Exacting and lyrically prescient, Cynthia Atkins’s Still-Life With God presents God as gods, as sun, moon, and stars, yes, but also as God encompassing all aspects of the self: selves created and molded into whatever form we desire. This collection finds Atkins finding faith and spirituality in unusual places and things, in and within inanimate objects, like Cracker Jacks, the Internet, and a medicine cabinet. Here God is a shock jock, an alibi, and imaginary friends. Employing beautiful concisions suffused with allegory and metaphor, Atkins offers poem after delectable poem, the sweetest of candies with dark and satisfying centers. Atkins guides us through a journey in search of the divine in all things, whether embodied by our bodily wreckage or the machines of our madness. Moreover, Atkins is skilled at depicting the chaos and joy of human existence, simultaneously. Still-Life with God delights in all contradictions.
In this stunning debut, award-winning Canadian writer Souvankham Thammavongsa lays bare the plights of people living in the margins in 14 singularly impressive stories. Most of the stories in this collection center on the lives of Lao immigrants, taking a leaf out of the life of a writer who was born in a Lao refugee camp in Thailand before emigrating with her parents to Canada.
There’s so little to be happy about these days that when something comes along that sparks some joy we cling to it like a life raft. The Tiger King didn’t do shit for me but I couldn’t put Sam McPheeters’ book Mutations down. I tore through it in a day and a half, skipping meals and work along the way. I doubt I would’ve read it any slower if there was no plague outside my door or if we had a human being for a president, it’s that good.
César Aira’s Artforum is a love letter to the homonymous magazine in which the author explores and exposes his obsessive relationship to the publication and his travails to find copies of it in the wild in Argentina. However, it’s much more than that. Aira is a master of language known for infusing his narratives with as much philosophy as humor, and he does that here in a brilliant series of short essays/stories/journal entries that chronicle his travails to find the magazine.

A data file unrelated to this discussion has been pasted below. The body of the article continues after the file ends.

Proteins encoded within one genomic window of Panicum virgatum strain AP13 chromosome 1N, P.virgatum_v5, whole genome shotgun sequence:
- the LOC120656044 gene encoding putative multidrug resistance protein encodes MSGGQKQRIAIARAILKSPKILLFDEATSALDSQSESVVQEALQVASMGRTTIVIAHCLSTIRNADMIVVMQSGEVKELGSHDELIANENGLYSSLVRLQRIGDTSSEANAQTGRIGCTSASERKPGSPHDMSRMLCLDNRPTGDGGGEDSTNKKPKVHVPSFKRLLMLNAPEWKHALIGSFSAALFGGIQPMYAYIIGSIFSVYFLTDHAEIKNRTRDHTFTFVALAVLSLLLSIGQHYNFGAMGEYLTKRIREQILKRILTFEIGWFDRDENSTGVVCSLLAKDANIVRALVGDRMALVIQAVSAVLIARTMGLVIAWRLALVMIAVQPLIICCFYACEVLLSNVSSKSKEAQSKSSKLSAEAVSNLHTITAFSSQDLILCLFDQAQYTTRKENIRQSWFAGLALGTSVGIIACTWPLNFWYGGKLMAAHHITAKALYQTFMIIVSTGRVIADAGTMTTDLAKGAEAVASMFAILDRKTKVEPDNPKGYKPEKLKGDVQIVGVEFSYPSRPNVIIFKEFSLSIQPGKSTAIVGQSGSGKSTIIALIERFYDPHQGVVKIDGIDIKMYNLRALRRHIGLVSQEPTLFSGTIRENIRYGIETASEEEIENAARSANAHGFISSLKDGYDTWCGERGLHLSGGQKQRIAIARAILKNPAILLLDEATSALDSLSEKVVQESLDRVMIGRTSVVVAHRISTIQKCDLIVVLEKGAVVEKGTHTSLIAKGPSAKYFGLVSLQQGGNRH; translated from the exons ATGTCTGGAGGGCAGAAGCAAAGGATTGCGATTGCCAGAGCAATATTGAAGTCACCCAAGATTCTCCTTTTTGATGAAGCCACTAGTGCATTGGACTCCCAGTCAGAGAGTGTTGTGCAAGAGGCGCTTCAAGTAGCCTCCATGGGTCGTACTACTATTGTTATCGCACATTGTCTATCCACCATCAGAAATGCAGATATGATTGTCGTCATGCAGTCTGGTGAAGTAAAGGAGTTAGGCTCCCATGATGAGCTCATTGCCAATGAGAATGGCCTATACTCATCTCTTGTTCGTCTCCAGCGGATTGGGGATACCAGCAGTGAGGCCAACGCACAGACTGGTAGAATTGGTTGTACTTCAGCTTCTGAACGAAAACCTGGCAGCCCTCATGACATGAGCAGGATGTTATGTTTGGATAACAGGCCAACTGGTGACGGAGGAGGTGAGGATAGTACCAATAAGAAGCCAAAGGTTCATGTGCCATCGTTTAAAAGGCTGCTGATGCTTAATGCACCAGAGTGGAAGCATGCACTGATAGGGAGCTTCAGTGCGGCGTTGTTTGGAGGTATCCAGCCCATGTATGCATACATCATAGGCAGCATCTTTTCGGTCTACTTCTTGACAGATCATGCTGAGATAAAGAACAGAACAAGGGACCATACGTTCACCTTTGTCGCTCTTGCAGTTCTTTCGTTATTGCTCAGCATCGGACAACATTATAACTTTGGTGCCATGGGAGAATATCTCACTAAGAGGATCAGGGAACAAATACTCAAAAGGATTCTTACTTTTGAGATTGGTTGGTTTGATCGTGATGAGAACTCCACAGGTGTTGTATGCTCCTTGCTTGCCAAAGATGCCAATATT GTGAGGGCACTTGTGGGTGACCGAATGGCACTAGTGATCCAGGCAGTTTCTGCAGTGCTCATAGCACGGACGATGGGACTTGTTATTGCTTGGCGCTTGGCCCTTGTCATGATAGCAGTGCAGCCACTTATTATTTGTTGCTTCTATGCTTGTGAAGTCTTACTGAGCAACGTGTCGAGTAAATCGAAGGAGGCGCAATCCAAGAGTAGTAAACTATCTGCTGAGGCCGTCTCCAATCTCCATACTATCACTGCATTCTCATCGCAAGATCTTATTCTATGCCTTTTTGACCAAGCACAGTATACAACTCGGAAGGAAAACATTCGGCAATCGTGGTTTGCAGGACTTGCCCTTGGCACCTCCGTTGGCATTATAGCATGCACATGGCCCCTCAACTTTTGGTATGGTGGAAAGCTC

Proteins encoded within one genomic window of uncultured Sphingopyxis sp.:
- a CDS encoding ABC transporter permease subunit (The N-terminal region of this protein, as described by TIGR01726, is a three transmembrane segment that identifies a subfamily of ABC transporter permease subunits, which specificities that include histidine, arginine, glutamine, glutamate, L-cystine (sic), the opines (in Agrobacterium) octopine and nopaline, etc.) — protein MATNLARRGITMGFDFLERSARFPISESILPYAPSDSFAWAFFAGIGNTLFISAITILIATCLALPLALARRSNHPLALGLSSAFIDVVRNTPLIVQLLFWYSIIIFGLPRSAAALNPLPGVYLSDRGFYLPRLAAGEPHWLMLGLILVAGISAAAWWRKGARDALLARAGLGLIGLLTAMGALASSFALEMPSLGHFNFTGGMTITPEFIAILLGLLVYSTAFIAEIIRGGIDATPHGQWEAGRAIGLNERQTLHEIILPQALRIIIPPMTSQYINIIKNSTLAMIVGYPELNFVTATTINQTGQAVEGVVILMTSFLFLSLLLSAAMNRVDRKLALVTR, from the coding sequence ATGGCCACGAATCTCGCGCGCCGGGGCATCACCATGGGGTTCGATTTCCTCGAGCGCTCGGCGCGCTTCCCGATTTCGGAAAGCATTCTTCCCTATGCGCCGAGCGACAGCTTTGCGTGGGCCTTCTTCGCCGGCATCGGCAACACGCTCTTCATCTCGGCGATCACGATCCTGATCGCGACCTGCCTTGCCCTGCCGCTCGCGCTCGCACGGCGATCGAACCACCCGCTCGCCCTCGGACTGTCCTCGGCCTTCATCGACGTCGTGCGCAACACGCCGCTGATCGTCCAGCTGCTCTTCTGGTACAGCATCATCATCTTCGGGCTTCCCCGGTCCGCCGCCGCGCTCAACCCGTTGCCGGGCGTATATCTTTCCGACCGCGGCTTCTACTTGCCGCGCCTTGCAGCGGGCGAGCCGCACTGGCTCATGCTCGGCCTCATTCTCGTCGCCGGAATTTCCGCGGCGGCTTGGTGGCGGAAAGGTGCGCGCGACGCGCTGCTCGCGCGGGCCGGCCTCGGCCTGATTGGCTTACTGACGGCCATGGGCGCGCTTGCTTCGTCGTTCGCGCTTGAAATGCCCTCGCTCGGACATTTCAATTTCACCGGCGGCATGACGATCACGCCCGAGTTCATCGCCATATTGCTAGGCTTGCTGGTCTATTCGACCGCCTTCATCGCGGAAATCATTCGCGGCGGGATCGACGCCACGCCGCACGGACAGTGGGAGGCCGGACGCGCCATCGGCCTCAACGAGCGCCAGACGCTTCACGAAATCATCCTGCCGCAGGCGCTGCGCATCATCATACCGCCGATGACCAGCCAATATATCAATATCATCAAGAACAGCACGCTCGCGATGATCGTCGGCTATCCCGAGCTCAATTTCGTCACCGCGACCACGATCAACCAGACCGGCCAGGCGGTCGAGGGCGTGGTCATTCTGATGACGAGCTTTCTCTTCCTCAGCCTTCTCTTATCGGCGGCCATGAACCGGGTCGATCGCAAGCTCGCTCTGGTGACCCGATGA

Like the Bible, Ben Katchor’s book The Dairy Restaurant begins in the Garden of Eden. But his paradise is a clean, well-lit diner where a weary Jew can order a plate of gefilte fish or some blintzes and sit and dream. An encyclopedic elegy to a way of eating and living, it is mournful, exhaustive, and deadpan funny in roughly equal measure. It is also unlike any book I have ever read.
B.R. Yeager’s novel Negative Space is a coming-of-age book full of autumnal imagery and featuring a trio of narrators each struggling with complex issues within their own lives. In that, it is familiar. It’s also a novel in which the border between life and death is navigated with little explanation; where unsettling rituals spark paranoia and obsession; where certain familiar sights and sounds pull back to reveal horrors lurking on the other side. It’s not always the easiest of reads — due to both its structure and its subject matter — but it is deeply rewarding, in its own harrowing way. Reading it at a time when familiar routines are upended at a moment’s notice and the idea of a status quo seems like a luxurious illusion, it feels perfectly suited to this moment in history — a distillation of every emotion I’m feeling right now, in the form of a narrative both familiar and thoroughly unpredictable.
Say you’re a fiction writer and you’d like to allude to the communications technologies of the present moment. There are plenty of ways you can do this, from coming up with your own lightly-altered versions of real-world services to embracing an accurate picture of your smartphone’s suite of apps circa the moment you’re putting words on paper. The difficulty with the latter, though, is that the ups and downs of the tech world don’t always match up with the time it takes to get a book published; the way that Vine went from buzzed-about to deprecated in a relatively short period of time illustrates just how difficult of a juggling act this can be.
A caveat: Foreign Bodies is Kimiko Hahn’s tenth collection of poetry, but it’s the first and only one that I’ve read. By my own standards as a critic, this lack of familiarity with a writer’s work usually disqualifies me as a reviewer of one of their books. The only exception I make for this is when I read a book that is so fantastic and exhilarating and rich that I’m compelled to write less of a review and more of a celebration, a fan’s note, a paean to a particular book’s achievements. This is one of those cases.